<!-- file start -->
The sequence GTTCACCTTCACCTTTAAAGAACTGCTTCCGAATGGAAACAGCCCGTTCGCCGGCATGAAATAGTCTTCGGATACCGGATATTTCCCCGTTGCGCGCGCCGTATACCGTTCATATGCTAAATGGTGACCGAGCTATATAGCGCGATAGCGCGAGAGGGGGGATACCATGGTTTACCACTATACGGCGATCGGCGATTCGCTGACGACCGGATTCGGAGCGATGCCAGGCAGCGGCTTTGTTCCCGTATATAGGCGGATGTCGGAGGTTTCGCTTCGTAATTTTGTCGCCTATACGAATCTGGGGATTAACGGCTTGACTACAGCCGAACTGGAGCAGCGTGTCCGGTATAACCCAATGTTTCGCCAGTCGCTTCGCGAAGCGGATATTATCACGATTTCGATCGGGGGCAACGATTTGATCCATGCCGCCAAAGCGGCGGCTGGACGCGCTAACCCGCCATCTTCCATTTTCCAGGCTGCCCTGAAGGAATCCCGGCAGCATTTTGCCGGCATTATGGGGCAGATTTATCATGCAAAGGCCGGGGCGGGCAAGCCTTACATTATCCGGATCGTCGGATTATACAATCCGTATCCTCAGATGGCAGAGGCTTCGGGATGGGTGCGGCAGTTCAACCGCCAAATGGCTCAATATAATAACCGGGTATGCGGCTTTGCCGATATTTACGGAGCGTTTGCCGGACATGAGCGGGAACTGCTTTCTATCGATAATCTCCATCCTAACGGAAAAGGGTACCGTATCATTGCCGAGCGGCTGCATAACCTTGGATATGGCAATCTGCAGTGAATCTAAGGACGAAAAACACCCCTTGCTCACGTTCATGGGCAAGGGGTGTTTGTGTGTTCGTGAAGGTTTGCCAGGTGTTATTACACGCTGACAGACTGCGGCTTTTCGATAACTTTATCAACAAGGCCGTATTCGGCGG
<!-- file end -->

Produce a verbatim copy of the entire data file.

The sequence GTTCACCTTCACCTTTAAAGAACTGCTTCCGAATGGAAACAGCCCGTTCGCCGGCATGAAATAGTCTTCGGATACCGGATATTTCCCCGTTGCGCGCGCCGTATACCGTTCATATGCTAAATGGTGACCGAGCTATATAGCGCGATAGCGCGAGAGGGGGGATACCATGGTTTACCACTATACGGCGATCGGCGATTCGCTGACGACCGGATTCGGAGCGATGCCAGGCAGCGGCTTTGTTCCCGTATATAGGCGGATGTCGGAGGTTTCGCTTCGTAATTTTGTCGCCTATACGAATCTGGGGATTAACGGCTTGACTACAGCCGAACTGGAGCAGCGTGTCCGGTATAACCCAATGTTTCGCCAGTCGCTTCGCGAAGCGGATATTATCACGATTTCGATCGGGGGCAACGATTTGATCCATGCCGCCAAAGCGGCGGCTGGACGCGCTAACCCGCCATCTTCCATTTTCCAGGCTGCCCTGAAGGAATCCCGGCAGCATTTTGCCGGCATTATGGGGCAGATTTATCATGCAAAGGCCGGGGCGGGCAAGCCTTACATTATCCGGATCGTCGGATTATACAATCCGTATCCTCAGATGGCAGAGGCTTCGGGATGGGTGCGGCAGTTCAACCGCCAAATGGCTCAATATAATAACCGGGTATGCGGCTTTGCCGATATTTACGGAGCGTTTGCCGGACATGAGCGGGAACTGCTTTCTATCGATAATCTCCATCCTAACGGAAAAGGGTACCGTATCATTGCCGAGCGGCTGCATAACCTTGGATATGGCAATCTGCAGTGAATCTAAGGACGAAAAACACCCCTTGCTCACGTTCATGGGCAAGGGGTGTTTGTGTGTTCGTGAAGGTTTGCCAGGTGTTATTACACGCTGACAGACTGCGGCTTTTCGATAACTTTATCAACAAGGCCGTATTCGGCGG